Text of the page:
Bad Wolf: Turn 2

His scouts fail to arrive and Bad Wolf focuses on forming a battle line and he deliberately targets Good Wolf’s mobility. The Land Speeder jinks through heavy fire, relying on excellent luck to survive but eventually loses its heavy flamer to a missile.

Good Wolf’s losses are limited to a single Rhino as the enemy fails to hit home. This does however leave the Grey Hunters trapped on this hill. Any advance into the open will see them decimated by krak missiles.

Good Wolf: Turn 2

The Land Speeder turboboosts into the heart of the enemy to draw further fire. Good Wolf needs to eliminate the Long Fangs to safely advance. His firepower has the desired effect and Bad Wolf’s Long Fangs are shredded. Only two survive on the right as krak missiles punish them for their poor cover saves.
Losses on Bad Wolf’s left are also severe as only five missile launchers survive between both squads and a Razorback loses its main armament. The damage was again inflicted by a combination of living lightning and krak missiles.

Bad Wolf: Turn 3

A single squad of Bad Wolf Scouts arrive on the right flank and move to attack the greatly reduced Long Fangs. The result is a draw as one Long Fang is hacked down and one Scout falls in turn. The lack of power weapon on the Wolf Guard is to blame. However, Bad Wolf indicates that a drawn combat suits him well.

The Land Speeder again, ducks missile after missile. A melta gunner suffers a dangerous terrain mishap and dies attempting to reach it. But his squadmates finally bring it down with rapid-firing bolters.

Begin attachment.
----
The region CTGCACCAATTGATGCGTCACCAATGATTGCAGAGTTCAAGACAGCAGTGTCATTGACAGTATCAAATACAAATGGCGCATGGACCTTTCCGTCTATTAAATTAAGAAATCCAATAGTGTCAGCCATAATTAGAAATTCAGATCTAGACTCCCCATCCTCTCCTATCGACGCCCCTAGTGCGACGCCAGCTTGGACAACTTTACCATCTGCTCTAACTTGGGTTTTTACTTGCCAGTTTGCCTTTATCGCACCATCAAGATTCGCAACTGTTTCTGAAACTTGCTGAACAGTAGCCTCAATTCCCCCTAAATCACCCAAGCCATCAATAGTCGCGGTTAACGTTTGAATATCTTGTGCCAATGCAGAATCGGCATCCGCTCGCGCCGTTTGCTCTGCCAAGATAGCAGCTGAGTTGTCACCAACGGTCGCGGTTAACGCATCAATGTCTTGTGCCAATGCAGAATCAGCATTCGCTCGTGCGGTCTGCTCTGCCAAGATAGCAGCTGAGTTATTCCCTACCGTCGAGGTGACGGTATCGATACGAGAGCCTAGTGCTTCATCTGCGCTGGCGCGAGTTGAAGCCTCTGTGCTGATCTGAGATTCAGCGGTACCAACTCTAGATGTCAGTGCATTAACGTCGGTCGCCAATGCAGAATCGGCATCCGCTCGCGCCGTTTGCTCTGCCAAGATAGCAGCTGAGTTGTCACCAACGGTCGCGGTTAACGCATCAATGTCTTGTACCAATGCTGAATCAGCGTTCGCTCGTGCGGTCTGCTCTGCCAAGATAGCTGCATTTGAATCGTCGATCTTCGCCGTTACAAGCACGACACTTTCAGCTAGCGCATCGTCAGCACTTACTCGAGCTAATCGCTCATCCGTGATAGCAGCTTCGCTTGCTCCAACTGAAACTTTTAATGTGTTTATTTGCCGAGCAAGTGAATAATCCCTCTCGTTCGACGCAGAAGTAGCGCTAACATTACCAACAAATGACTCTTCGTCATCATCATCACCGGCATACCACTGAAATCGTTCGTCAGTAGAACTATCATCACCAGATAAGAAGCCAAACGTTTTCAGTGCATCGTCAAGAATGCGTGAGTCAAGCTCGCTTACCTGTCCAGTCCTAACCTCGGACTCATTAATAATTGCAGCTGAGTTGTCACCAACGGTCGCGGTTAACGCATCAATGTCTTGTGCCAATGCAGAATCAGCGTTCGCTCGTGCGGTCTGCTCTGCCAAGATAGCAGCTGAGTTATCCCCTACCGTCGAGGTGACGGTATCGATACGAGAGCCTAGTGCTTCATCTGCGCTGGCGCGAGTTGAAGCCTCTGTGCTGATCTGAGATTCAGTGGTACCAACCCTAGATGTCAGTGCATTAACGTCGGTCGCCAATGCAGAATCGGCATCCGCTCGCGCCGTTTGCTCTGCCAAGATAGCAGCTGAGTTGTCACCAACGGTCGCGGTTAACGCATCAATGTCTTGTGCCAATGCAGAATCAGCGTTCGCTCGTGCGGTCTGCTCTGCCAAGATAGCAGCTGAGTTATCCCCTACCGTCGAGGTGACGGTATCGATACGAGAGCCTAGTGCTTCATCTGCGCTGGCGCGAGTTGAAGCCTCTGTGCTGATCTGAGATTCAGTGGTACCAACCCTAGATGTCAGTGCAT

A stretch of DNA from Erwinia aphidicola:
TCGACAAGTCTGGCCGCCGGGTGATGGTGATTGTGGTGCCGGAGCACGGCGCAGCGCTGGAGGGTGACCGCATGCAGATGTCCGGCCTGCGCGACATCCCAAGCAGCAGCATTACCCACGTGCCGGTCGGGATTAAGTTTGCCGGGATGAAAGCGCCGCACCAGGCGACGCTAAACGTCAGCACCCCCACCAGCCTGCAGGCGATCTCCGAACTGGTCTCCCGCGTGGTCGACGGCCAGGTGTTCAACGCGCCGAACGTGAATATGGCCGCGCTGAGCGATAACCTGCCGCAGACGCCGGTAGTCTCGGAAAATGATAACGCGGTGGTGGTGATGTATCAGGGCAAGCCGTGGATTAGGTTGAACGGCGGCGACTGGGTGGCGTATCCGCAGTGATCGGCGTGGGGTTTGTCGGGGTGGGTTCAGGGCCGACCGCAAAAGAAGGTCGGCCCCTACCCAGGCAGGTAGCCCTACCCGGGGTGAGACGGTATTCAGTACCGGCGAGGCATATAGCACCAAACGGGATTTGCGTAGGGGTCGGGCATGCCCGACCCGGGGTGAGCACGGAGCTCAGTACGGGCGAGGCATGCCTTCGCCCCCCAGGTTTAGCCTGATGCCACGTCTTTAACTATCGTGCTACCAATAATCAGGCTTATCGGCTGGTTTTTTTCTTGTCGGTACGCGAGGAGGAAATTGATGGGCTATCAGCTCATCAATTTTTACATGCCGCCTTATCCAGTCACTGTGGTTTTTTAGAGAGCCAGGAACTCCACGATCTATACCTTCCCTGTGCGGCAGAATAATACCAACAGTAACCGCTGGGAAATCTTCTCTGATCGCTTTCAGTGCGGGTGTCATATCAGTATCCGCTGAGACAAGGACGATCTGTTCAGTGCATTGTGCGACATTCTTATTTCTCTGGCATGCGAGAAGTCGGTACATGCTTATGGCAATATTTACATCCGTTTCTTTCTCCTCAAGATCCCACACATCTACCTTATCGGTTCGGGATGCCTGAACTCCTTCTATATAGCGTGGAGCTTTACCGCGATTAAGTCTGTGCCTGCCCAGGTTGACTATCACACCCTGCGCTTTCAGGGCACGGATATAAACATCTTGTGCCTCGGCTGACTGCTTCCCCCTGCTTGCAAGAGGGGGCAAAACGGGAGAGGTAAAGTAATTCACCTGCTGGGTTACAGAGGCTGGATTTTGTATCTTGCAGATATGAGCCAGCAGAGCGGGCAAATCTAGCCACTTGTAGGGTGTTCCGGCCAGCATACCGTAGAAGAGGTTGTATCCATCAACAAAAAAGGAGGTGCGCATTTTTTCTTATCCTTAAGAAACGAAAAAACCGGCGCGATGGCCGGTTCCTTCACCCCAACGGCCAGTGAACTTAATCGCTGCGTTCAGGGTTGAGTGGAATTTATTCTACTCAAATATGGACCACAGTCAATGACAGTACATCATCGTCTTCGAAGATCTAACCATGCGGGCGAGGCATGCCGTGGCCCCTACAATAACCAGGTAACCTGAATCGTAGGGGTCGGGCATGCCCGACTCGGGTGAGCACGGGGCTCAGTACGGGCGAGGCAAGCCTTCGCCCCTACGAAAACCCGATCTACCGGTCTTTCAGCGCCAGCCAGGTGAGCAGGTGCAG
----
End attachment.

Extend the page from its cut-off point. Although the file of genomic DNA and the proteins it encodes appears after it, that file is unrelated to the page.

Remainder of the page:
Good Wolf: Turn 3

A unit of Grey Hunters attempts a rescue, the Rune Priest peels off to join the nearby Long Fangs, and the troops surge forward. Too late to save the last Long Fang, they settle for revenge. The Scouts are wiped out and the Grey Hunters retake the objective.

The previous turn saw Good Wolf create a “Long Fang Gap” and the end result can be seen above. The Long Fangs in the wheat are eliminated and their colleagues fall back after taking losses.
The Grey Hunters are in position to begin an advance but without transport, it will likely be too slow.

Bad Wolf: Turn 4


With his units largely hiding behind cover and limited opportunities to fire back, their hopes rest with the two functioning Razorbacks. Having watched its efforts to self-repair with alarm, they fire on the best target. The long immobilised Rhino finally explodes, into wreckage rather like a piece of paper. Eerie.

Good Wolf: Turn 4